Thursday, October 21, 2010
For You Mom, Finally (memoir)
For You Mom, Finally by Ruth Reichl
In this slim volume, the author, a former New York Times food critic, editor of Gourmet magazine, and author of several books, delves into the life of her mother, now deceased, trying to figure out what made this woman tick. Her mother's life was always fraught, and she succeeded in driving her daughter away with her eccentricities and deep unhappiness and dissatisfaction with her own life. After her death, the author sets out to locate a box of her mother's letters and diaries that was supposed to exist, and find the box she does. Inside she is is finally able to get inside her mother's head and get to know a woman she never really knew or understood when she was living. It ends up being a journey of self-discovery for the author, as well as an opportunity to finally begin to heal from old wounds. She wrote this book as a gift to her mother, believing that her mother would have liked her story to be told so that she could be understood, and to thank her for the lessons and gifts she now understands that her mother gave her.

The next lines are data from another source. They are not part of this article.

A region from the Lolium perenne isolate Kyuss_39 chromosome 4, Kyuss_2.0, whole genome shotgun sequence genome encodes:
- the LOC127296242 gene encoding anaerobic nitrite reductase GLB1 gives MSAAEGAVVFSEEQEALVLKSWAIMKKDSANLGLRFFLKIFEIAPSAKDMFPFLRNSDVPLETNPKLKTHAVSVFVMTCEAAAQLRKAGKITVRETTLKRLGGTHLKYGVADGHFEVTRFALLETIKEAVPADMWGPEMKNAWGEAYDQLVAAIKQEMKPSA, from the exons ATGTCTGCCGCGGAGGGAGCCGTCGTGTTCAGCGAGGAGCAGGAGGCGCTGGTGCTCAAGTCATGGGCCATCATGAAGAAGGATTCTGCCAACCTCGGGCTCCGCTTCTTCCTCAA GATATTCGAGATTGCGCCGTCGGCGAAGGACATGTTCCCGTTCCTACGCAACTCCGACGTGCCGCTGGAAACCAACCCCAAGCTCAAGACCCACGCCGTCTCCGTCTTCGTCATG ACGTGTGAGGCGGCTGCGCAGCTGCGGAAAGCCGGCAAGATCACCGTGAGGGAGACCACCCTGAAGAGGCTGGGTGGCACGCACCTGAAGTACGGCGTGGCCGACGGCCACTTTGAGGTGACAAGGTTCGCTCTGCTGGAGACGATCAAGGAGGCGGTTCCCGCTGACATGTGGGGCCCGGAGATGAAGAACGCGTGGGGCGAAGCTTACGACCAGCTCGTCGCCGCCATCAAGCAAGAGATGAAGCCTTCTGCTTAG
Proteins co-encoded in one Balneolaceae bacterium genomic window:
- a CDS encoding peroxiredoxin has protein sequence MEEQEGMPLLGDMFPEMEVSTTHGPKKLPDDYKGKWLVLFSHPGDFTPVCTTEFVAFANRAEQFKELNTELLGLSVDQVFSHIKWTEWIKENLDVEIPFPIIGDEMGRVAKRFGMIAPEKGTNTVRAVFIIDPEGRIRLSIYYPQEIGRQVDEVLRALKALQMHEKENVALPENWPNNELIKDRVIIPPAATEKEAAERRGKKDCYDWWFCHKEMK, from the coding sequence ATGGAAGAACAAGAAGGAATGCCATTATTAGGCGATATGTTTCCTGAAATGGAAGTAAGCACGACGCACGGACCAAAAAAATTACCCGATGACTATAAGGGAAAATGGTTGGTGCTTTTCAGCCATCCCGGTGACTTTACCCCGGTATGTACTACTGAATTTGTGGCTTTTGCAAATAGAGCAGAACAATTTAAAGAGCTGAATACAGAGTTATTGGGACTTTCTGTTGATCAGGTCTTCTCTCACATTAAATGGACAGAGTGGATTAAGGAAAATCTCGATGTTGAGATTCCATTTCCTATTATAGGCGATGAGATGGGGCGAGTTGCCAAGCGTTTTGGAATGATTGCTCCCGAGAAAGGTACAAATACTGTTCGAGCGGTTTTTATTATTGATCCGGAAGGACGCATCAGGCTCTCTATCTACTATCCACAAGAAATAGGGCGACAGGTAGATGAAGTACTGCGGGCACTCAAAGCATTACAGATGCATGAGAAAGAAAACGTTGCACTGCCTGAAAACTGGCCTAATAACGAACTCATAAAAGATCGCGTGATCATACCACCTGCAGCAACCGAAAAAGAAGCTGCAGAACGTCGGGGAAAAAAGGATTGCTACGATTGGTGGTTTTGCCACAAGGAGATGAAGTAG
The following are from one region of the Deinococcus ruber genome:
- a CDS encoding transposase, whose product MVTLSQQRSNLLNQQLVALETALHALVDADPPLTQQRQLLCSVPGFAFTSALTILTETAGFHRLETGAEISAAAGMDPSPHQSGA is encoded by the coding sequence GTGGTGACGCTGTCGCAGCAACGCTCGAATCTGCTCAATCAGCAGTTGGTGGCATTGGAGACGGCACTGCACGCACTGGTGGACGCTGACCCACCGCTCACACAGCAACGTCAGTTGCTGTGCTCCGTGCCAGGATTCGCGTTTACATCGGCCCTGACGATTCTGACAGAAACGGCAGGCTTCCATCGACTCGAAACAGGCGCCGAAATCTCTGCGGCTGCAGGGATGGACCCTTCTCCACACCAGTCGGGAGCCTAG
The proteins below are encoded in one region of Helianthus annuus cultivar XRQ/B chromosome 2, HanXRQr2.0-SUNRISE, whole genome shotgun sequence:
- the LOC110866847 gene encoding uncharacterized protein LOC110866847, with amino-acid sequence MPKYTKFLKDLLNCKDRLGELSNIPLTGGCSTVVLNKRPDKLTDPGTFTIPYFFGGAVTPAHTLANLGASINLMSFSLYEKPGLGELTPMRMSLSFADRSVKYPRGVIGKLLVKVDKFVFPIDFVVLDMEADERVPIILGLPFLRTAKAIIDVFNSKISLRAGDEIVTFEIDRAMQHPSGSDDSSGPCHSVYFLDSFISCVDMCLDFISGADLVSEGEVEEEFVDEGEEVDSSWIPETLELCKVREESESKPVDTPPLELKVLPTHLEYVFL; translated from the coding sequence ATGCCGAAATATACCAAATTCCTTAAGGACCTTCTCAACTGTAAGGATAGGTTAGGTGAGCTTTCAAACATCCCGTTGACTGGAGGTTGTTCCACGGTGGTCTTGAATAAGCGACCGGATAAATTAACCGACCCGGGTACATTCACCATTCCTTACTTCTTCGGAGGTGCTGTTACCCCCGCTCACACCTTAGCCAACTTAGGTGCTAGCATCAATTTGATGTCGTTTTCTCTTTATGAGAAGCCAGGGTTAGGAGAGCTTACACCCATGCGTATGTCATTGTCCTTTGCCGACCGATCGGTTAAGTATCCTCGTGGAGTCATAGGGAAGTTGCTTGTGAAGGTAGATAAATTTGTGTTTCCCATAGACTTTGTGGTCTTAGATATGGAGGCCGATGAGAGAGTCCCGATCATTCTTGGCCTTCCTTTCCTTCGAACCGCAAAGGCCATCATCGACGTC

I bought this book on a whim on a recent trip to the bookstore because (a) I'm a sucker for a memoir, and (b) I tend to be drawn to stories having to do with mother-daughter relationships because my own relationship with my mother has always been so volatile and unhealthy. There is a part of me that hopes, I guess, to find the key by reading other people's stories of their own mother-daughter relationships - not the key to reconciling with my mother, but to understanding where it all went so terribly wrong, and to preventing it from happening with my own daughters.
This was also a fascinating read to me because it came on the heels of having read When Everything Changed, and this is an actual, personal (though somewhat second-hand) account of one woman's experience of having lived in an era when even the brightest, most motivated and ambitious women were encouraged to squelch any dreams they may have had outside of getting married, raising children, and maintaining households.
I really enjoyed this book and found it moving and thought-provoking. It's a quick read, and mine's up for grabs.